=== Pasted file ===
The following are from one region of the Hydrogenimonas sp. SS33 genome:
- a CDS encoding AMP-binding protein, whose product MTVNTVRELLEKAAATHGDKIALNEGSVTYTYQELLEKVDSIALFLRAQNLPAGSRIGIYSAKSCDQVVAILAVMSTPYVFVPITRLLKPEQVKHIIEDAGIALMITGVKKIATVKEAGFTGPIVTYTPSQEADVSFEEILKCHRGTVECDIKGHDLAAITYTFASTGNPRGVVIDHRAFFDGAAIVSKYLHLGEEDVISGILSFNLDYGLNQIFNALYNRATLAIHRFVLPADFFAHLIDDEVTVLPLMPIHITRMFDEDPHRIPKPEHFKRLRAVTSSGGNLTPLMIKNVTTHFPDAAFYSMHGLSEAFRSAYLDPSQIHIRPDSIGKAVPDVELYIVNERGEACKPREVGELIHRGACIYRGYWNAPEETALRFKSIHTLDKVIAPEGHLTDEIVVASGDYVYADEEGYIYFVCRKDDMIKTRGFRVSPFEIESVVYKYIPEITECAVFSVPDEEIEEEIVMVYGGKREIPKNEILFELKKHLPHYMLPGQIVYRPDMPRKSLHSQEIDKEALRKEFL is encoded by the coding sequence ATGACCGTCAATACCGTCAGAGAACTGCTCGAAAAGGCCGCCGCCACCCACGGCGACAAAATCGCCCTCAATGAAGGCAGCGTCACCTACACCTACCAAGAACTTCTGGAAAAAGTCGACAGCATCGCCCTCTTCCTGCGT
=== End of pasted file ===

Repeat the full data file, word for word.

The following are from one region of the Hydrogenimonas sp. SS33 genome:
- a CDS encoding AMP-binding protein, whose product MTVNTVRELLEKAAATHGDKIALNEGSVTYTYQELLEKVDSIALFLRAQNLPAGSRIGIYSAKSCDQVVAILAVMSTPYVFVPITRLLKPEQVKHIIEDAGIALMITGVKKIATVKEAGFTGPIVTYTPSQEADVSFEEILKCHRGTVECDIKGHDLAAITYTFASTGNPRGVVIDHRAFFDGAAIVSKYLHLGEEDVISGILSFNLDYGLNQIFNALYNRATLAIHRFVLPADFFAHLIDDEVTVLPLMPIHITRMFDEDPHRIPKPEHFKRLRAVTSSGGNLTPLMIKNVTTHFPDAAFYSMHGLSEAFRSAYLDPSQIHIRPDSIGKAVPDVELYIVNERGEACKPREVGELIHRGACIYRGYWNAPEETALRFKSIHTLDKVIAPEGHLTDEIVVASGDYVYADEEGYIYFVCRKDDMIKTRGFRVSPFEIESVVYKYIPEITECAVFSVPDEEIEEEIVMVYGGKREIPKNEILFELKKHLPHYMLPGQIVYRPDMPRKSLHSQEIDKEALRKEFL is encoded by the coding sequence ATGACCGTCAATACCGTCAGAGAACTGCTCGAAAAGGCCGCCGCCACCCACGGCGACAAAATCGCCCTCAATGAAGGCAGCGTCACCTACACCTACCAAGAACTTCTGGAAAAAGTCGACAGCATCGCCCTCTTCCTGCGT